Bible Dictionaries are our friends. We should not fear them or ignore them while sitting by themselves in the corner. In them we find articles about a wide-range of topics usually in alphabetical order that define or describe the topic. We may even find multiple articles on the same topic name but with very different purposes in mind. Picking up a Bible dictionary and beginning with the first entry and reading it like a book makes little sense unless we are trying to get a nap. We want to use these tools well and in a way that makes sense. Here are some ways of making the most of this trusted friend.
For the sake of illustration, let’s imagine that we are studying the Book of Job. We have our Bible Dictionary on our tablet screen. The most obvious article to read first is the entry on Job. We locate the article and find an entry several that takes several swipes on our screen to move through. The article is more about the book than the man.
The first skill involves us reading the article on purpose. We scan the article looking for sentences about the man himself. The first paragraph tells us that many believe Job lived during the patriarchal days or earlier. We also find a section about Job possibly being an Edomite based on the backgrounds of his three friends mentioned in the Bible book. We also find a section that focuses on the faith demonstrated by Job as he faced the challenges that came his way. Other things are included in the article that focus on the structure, literature genre, and outline of the Bible book, but we move past those things because we are reading on purpose, focused on the life of Job the man.
A second skill involves us comparing articles. We know Job had three friends with whom he dialogued (Eliphaz, Bildad, and Zophar) and that a fourth person also addressed Job (Elihu). We then review the articles on these four people, looking for similarities and differences. We compare what we find out about them with what we discovered about Job. We find that the four men, especially Eliphaz, Bildad, and Zophar, are viewed very differently than Job since they interpreted Job’s losses in terms of judgment for an unconfessed sin. We are getting a clearer picture of Job and the potential emotions and cultural presuppositions he faced. We might even compare articles from different Bible dictionaries just to see if we find the same information.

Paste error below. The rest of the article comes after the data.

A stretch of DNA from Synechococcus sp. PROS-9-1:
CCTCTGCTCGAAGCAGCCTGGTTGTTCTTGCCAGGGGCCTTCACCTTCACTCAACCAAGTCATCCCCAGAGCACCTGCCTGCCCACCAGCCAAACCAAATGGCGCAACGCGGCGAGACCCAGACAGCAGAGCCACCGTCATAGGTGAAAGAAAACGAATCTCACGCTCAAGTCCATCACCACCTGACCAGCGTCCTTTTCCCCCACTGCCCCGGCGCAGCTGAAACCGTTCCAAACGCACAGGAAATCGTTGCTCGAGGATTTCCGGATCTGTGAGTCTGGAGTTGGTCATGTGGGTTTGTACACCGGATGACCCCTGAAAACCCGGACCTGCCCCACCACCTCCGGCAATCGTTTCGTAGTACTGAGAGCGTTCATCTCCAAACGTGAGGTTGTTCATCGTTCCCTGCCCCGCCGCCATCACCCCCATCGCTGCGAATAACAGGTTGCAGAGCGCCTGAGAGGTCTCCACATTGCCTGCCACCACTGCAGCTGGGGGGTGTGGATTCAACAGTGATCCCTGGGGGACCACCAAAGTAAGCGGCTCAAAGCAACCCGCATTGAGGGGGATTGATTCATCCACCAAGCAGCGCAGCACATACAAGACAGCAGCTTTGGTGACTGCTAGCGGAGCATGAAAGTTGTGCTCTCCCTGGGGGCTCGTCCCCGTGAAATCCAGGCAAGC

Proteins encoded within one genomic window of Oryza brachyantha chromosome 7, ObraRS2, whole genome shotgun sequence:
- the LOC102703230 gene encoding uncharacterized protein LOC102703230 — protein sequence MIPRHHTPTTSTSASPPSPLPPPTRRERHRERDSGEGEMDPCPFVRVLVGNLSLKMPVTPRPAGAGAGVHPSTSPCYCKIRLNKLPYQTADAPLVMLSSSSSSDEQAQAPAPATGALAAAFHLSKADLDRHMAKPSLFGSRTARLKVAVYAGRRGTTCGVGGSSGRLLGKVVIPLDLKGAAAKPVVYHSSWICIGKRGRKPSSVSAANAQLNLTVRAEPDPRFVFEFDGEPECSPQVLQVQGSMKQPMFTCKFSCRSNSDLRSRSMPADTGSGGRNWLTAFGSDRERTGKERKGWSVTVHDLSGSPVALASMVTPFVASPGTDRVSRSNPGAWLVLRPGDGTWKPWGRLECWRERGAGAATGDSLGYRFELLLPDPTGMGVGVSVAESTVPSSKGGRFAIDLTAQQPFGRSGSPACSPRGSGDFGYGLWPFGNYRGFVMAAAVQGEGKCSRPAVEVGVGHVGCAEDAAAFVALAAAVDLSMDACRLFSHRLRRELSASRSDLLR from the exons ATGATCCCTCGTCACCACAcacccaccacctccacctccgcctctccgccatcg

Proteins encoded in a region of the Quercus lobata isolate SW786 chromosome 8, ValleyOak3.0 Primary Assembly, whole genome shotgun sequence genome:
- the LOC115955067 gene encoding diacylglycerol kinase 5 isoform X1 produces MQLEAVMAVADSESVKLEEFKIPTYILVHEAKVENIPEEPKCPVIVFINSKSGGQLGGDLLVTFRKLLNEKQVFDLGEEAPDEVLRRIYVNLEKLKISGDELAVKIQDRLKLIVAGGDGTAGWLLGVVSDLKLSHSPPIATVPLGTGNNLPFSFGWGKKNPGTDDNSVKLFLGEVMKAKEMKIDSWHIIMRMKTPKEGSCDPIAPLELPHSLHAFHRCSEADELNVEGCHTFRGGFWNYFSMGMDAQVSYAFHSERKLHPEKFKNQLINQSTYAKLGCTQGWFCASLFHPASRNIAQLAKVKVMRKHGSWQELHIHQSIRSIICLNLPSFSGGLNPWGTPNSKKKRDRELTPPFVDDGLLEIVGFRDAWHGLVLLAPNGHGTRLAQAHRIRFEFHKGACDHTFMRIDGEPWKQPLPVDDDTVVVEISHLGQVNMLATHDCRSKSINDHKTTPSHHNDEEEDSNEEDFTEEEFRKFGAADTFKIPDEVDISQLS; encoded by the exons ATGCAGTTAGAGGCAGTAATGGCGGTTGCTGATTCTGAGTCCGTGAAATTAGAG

A third skill involves us reading an article as a means to find more leads. Eliphaz, Bildad, and Zophar are identified as Edomites. That might prompt us to look at the entry in the Bible dictionary about the Edomites. The biggest thing we discover is that the Edomites were descendants of Esau, Jacob’s older twin brother and their father’s favored son. This adds to the intrigue since the Edomites were not always on friendly terms with their cousins. We also might notice that the original article about Job pointed to three other articles; faith, suffering, and wisdom literature. In reading the two articles on faith and suffering, we begin to see a picture of how faith and suffering are connected, helping us appreciate the faith exhibited by Job.
One more skill comes from our review of these articles and the passages we find listed. Several Bible passages are usually listed in each article that gives us more to consider. We find out that Job is referenced in Ezekiel 14 and James 5. In the article about suffering, we find passages about others who raised questions about the righteous suffering. We read Psalm 73 and Habakkuk 1 and compare those passages to what we find in Job.
A Bible dictionary serves as a springboard to discovering new insights about the Bible. By following the trail, we can piece together key passages and connections that give depth to our study. This depth helps us understand the truths we can live out in our own lives. Each step along this trail also gives us a deeper understanding of the unit of the Bible and how it all works together.
Preview studies in Explore the Bible and see how Bible skills are featured. Preview here.